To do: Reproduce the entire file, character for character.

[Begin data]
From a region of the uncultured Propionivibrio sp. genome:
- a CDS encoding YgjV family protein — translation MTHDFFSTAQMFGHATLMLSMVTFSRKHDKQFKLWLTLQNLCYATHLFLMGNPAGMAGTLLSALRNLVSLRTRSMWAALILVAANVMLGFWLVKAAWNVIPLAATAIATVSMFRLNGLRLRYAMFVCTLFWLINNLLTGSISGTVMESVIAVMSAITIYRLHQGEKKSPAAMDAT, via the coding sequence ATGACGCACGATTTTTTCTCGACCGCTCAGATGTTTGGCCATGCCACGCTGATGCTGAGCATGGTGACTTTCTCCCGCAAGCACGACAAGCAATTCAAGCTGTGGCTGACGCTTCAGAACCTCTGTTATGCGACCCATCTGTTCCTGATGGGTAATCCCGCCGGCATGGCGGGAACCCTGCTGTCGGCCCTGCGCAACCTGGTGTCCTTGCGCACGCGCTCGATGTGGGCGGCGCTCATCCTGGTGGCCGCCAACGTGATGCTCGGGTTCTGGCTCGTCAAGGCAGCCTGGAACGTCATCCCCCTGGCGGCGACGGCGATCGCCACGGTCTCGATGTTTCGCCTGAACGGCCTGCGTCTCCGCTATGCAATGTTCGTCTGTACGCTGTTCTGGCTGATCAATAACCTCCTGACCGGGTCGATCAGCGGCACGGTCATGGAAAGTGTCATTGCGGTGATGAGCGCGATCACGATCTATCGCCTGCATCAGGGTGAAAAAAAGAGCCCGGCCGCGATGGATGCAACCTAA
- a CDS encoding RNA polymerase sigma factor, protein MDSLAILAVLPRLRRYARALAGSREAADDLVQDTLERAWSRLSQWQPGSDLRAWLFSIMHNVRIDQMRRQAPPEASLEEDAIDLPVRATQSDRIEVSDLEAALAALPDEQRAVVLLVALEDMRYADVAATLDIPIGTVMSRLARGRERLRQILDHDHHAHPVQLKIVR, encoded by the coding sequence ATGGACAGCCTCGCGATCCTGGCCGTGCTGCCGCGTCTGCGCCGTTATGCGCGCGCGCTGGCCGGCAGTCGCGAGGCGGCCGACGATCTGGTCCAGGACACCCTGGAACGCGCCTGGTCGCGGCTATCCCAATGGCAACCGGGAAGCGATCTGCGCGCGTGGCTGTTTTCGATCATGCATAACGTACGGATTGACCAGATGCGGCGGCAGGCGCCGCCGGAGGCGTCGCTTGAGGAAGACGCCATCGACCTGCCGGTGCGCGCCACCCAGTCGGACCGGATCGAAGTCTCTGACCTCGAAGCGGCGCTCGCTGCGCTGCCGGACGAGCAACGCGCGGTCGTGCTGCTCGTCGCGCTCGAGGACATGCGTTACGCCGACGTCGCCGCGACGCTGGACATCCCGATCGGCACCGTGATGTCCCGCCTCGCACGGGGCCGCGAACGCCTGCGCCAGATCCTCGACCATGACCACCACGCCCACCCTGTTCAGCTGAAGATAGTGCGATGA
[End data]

From a region of the uncultured Propionivibrio sp. genome:
- a CDS encoding YgjV family protein — translation MTHDFFSTAQMFGHATLMLSMVTFSRKHDKQFKLWLTLQNLCYATHLFLMGNPAGMAGTLLSALRNLVSLRTRSMWAALILVAANVMLGFWLVKAAWNVIPLAATAIATVSMFRLNGLRLRYAMFVCTLFWLINNLLTGSISGTVMESVIAVMSAITIYRLHQGEKKSPAAMDAT, via the coding sequence ATGACGCACGATTTTTTCTCGACCGCTCAGATGTTTGGCCATGCCACGCTGATGCTGAGCATGGTGACTTTCTCCCGCAAGCACGACAAGCAATTCAAGCTGTGGCTGACGCTTCAGAACCTCTGTTATGCGACCCATCTGTTCCTGATGGGTAATCCCGCCGGCATGGCGGGAACCCTGCTGTCGGCCCTGCGCAACCTGGTGTCCTTGCGCACGCGCTCGATGTGGGCGGCGCTCATCCTGGTGGCCGCCAACGTGATGCTCGGGTTCTGGCTCGTCAAGGCAGCCTGGAACGTCATCCCCCTGGCGGCGACGGCGATCGCCACGGTCTCGATGTTTCGCCTGAACGGCCTGCGTCTCCGCTATGCAATGTTCGTCTGTACGCTGTTCTGGCTGATCAATAACCTCCTGACCGGGTCGATCAGCGGCACGGTCATGGAAAGTGTCATTGCGGTGATGAGCGCGATCACGATCTATCGCCTGCATCAGGGTGAAAAAAAGAGCCCGGCCGCGATGGATGCAACCTAA
- a CDS encoding RNA polymerase sigma factor, protein MDSLAILAVLPRLRRYARALAGSREAADDLVQDTLERAWSRLSQWQPGSDLRAWLFSIMHNVRIDQMRRQAPPEASLEEDAIDLPVRATQSDRIEVSDLEAALAALPDEQRAVVLLVALEDMRYADVAATLDIPIGTVMSRLARGRERLRQILDHDHHAHPVQLKIVR, encoded by the coding sequence ATGGACAGCCTCGCGATCCTGGCCGTGCTGCCGCGTCTGCGCCGTTATGCGCGCGCGCTGGCCGGCAGTCGCGAGGCGGCCGACGATCTGGTCCAGGACACCCTGGAACGCGCCTGGTCGCGGCTATCCCAATGGCAACCGGGAAGCGATCTGCGCGCGTGGCTGTTTTCGATCATGCATAACGTACGGATTGACCAGATGCGGCGGCAGGCGCCGCCGGAGGCGTCGCTTGAGGAAGACGCCATCGACCTGCCGGTGCGCGCCACCCAGTCGGACCGGATCGAAGTCTCTGACCTCGAAGCGGCGCTCGCTGCGCTGCCGGACGAGCAACGCGCGGTCGTGCTGCTCGTCGCGCTCGAGGACATGCGTTACGCCGACGTCGCCGCGACGCTGGACATCCCGATCGGCACCGTGATGTCCCGCCTCGCACGGGGCCGCGAACGCCTGCGCCAGATCCTCGACCATGACCACCACGCCCACCCTGTTCAGCTGAAGATAGTGCGATGA